, at one point he hoped to become leader of the labor party after the defeat in 2010 general election. but that job went to his brother, ed miliband, since leaving front line politics, david miliband has been busy and a member of parliament, since 2001, and continues in that role, he has a community organizing campaign, i am pleased to have him back on this program. >> very nice to be back. >> so what are you doing with your life? >> i try and be a better dad, that's to the best thing i have stepped up to but i 32 to stay up with foreign affairs, i thik it is important in this time in the west people are challenging us to withdraw from the world and just focus on our own local problems, i want to stay engaged in that and i work on some buying issues in the uk, unemployment with the youth is important and there is so much disaffection in politics i have launched this political organizing. > how is your brother do. >> he is doing great. >> why aren't you there now? >> because i thin in my position i end up becoming a perpetual commentary where the media wants me commenting on him, and
in the first of three debates before election day on november 6th. domestic policy was in focus during the 90-minute showdown at the university of denver. the platform gave govern romney an opportunity to reignite his campaign which has suffered some this summer. they sparred across a range of issues. >> there's a various done of small businesses across the country saying what's the effect of obamacare in your hiring plans. three quarters said it makes us less likely to hire people. i just don't know how the president could come into office, facing 23 million people out of work, rising unemployment and economic crises at the kitchen table, and spend his energy and passion for two years fighting for obamacare instead of fighting for jobs for the american people. >> the irony is that we've seen this model work really well, in massachusetts. because govern romney did a good thing, working with democrats in the state to set up what is essentially the identical model, and as a consequence, people are covered there. it hasn't destroyed jobs. when govern romney stood on the stage with other republic
a conirac it is which way you model the electorate, how it breaks down on election day. >> we have a debate coming up, nina. what is your advice to mitt romney? how to seat gain ascendancy >> - how does he gained ascendancy? >> he has to have a real moment. i am sure they are rehearsing many spontaneous moments. obama is not spending a lot of time prepping gas to run the country -- >> oh, yeah, he is running the jaay-ntry out of ohio -- z takes a lot of effort. run the country, my foot. >> as i said, obama is not a gifted debater the way he is a gifted or tour. there is a shot here. >> you are the debate coach, evan. what do you tell them? >> romney has one goal, to the actual human being. it is not impossible. [laughter] >> "mitt, you are a human being." do you want to tell your grandchildren iran in 2012. i don't care if it is embracing simpson-bowles, whatever it is. he has got to give a sense of where the country goes from here. we don't care about where we are better off for years ago. america does not know where we are going and one of these guys has to give them that. >> wrong and wr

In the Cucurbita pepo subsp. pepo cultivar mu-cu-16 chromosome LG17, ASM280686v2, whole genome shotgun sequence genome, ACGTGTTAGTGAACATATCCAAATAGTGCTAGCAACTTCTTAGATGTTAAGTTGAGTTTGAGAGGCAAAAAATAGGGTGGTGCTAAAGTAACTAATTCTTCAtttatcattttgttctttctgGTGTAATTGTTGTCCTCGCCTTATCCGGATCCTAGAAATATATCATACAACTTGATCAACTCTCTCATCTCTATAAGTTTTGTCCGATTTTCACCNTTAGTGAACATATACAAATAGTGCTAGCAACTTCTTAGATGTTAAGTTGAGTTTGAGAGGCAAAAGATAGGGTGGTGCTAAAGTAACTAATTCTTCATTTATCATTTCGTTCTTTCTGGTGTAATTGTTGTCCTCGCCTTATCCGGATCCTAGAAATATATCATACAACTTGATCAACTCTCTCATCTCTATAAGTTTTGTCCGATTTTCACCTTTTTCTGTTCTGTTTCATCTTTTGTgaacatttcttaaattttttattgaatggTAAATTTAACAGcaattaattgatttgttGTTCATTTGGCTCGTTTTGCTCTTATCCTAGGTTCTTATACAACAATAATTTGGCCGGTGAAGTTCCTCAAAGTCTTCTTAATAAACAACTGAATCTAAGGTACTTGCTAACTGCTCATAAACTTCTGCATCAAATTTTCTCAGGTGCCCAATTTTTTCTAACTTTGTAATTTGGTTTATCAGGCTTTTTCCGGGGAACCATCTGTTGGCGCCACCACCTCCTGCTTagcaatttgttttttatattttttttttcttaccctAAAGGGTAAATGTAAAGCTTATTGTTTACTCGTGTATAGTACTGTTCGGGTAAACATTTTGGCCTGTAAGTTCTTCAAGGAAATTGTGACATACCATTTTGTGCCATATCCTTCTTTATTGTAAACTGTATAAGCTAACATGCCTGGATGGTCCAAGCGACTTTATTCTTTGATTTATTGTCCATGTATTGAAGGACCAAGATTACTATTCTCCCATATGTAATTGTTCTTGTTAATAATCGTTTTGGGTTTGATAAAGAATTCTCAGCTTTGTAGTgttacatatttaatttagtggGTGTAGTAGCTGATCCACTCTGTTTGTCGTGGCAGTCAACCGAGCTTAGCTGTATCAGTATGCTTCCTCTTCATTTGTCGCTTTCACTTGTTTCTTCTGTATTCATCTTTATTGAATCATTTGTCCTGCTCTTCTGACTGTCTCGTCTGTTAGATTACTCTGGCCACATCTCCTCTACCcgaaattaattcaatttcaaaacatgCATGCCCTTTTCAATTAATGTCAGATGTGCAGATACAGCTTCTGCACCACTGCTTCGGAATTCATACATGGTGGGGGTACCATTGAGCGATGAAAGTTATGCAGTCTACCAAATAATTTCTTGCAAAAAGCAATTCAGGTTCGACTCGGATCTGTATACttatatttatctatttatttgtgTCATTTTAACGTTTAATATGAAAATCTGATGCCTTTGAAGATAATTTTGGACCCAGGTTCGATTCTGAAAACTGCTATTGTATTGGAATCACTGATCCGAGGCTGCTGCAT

. >> rose: and he's leaving-- there's a new election in 2014. he will be departing, we assume. >> yeah. and it's for the afghans to elect their leadership. but let me add to this that we have actually seen progress in the development of afghanistan. the economic growth is around 7% to 8% annually from low level, but it's quite impressive. more people have access to electricity. we see flourishing markets. the educational system has improved. eight million children go to school. more than one-third are girls. 30% of teachers are female teachers. the health situation is better. more health centers have opened. child mortali has decreased. life expectancy has increased in particular for women. so we have seen a lot of progress in afghanistan. >> rose: do you believe that there will be some success in closing down the sort of porousness of the afghan/pakistan border so the taliban forces, which have had a kind of safe haven can be closed? >> the border region is really a problem. and wherever we engage with the pakistani govnment or pakistani military we encourage them to step up the fight
've had 10 presidential elections with televised debates. in three of them one candidate went into the first debate leading and another candidate came out of the last debate leading much it's turnedded campaigns in 1960 and 1980 and in 2000. so it can be done but it's a high task for sure. >> remember, we've been campaigning or we haven't been campaigning but the candidates have been campaigning for six months now. >> woodruff: do you agree with susan that a debate can change the trajectory of a race? >> i do. i think it can but it doesn't... it wasn't automatically change a trajectory. something significant has to happen. one of the contestants, one of the debaters has to say something that produces a lot of controversy for two or three days or do something, whether it's a... make a face, look at his watch. something has to happen that the voters look at. it changes how they evaluate the candidate. judy, the way i would put it is everybody needs to take a collective breath after this and say, wait a minute, maybe i need to reassess the campaign. that's what the romney folks n
close t having, and we may have to look at that issue again after the election. would that have been the right medicine at the time not only to raise the debt ceiling but to get the economic recovery in a better place? >> they were focusing, i think, on deficit reduction without an awareness, i think, about how weak the economy was. that was the same problem with bowles simpson. if you look at bowles simpson it was predicated on a fairly quick recovery of the economy. pay no attenti to the turmoil going on in europe. the slowdown in asia. and if their prediction of, you know -- >> those two things are connected. >> yeah, exactly. >> the less demand in europe is affecting the slowdown in china. >> and we're in a globalized world where those two slowdowns effect us. so if they have been right that global growth was strong and american economy would have-- was going recover strongly, then that would have been a time to try to put our fiscal house in order, you know. >> you think the majority of the economists are on the side of stiglitz and krugman and others are on the side of people l
Search Results 0 to 24 of about 25 (some duplicates have been removed)